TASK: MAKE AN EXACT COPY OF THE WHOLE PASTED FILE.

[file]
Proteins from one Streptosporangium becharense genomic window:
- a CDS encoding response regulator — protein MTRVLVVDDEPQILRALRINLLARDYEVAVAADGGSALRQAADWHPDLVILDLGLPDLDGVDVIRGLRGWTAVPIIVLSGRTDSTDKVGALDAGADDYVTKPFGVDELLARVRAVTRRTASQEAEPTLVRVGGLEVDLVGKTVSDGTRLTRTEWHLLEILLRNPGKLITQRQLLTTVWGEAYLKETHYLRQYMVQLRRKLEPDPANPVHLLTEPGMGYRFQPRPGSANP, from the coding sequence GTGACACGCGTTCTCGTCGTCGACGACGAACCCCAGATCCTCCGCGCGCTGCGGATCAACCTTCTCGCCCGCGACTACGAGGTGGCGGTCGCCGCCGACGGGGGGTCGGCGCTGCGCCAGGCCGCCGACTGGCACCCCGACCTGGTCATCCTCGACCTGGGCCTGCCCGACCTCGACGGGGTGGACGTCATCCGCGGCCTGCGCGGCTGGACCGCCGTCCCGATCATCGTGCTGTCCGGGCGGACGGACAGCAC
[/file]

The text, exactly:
Proteins from one Streptosporangium becharense genomic window:
- a CDS encoding response regulator — protein MTRVLVVDDEPQILRALRINLLARDYEVAVAADGGSALRQAADWHPDLVILDLGLPDLDGVDVIRGLRGWTAVPIIVLSGRTDSTDKVGALDAGADDYVTKPFGVDELLARVRAVTRRTASQEAEPTLVRVGGLEVDLVGKTVSDGTRLTRTEWHLLEILLRNPGKLITQRQLLTTVWGEAYLKETHYLRQYMVQLRRKLEPDPANPVHLLTEPGMGYRFQPRPGSANP, from the coding sequence GTGACACGCGTTCTCGTCGTCGACGACGAACCCCAGATCCTCCGCGCGCTGCGGATCAACCTTCTCGCCCGCGACTACGAGGTGGCGGTCGCCGCCGACGGGGGGTCGGCGCTGCGCCAGGCCGCCGACTGGCACCCCGACCTGGTCATCCTCGACCTGGGCCTGCCCGACCTCGACGGGGTGGACGTCATCCGCGGCCTGCGCGGCTGGACCGCCGTCCCGATCATCGTGCTGTCCGGGCGGACGGACAGCAC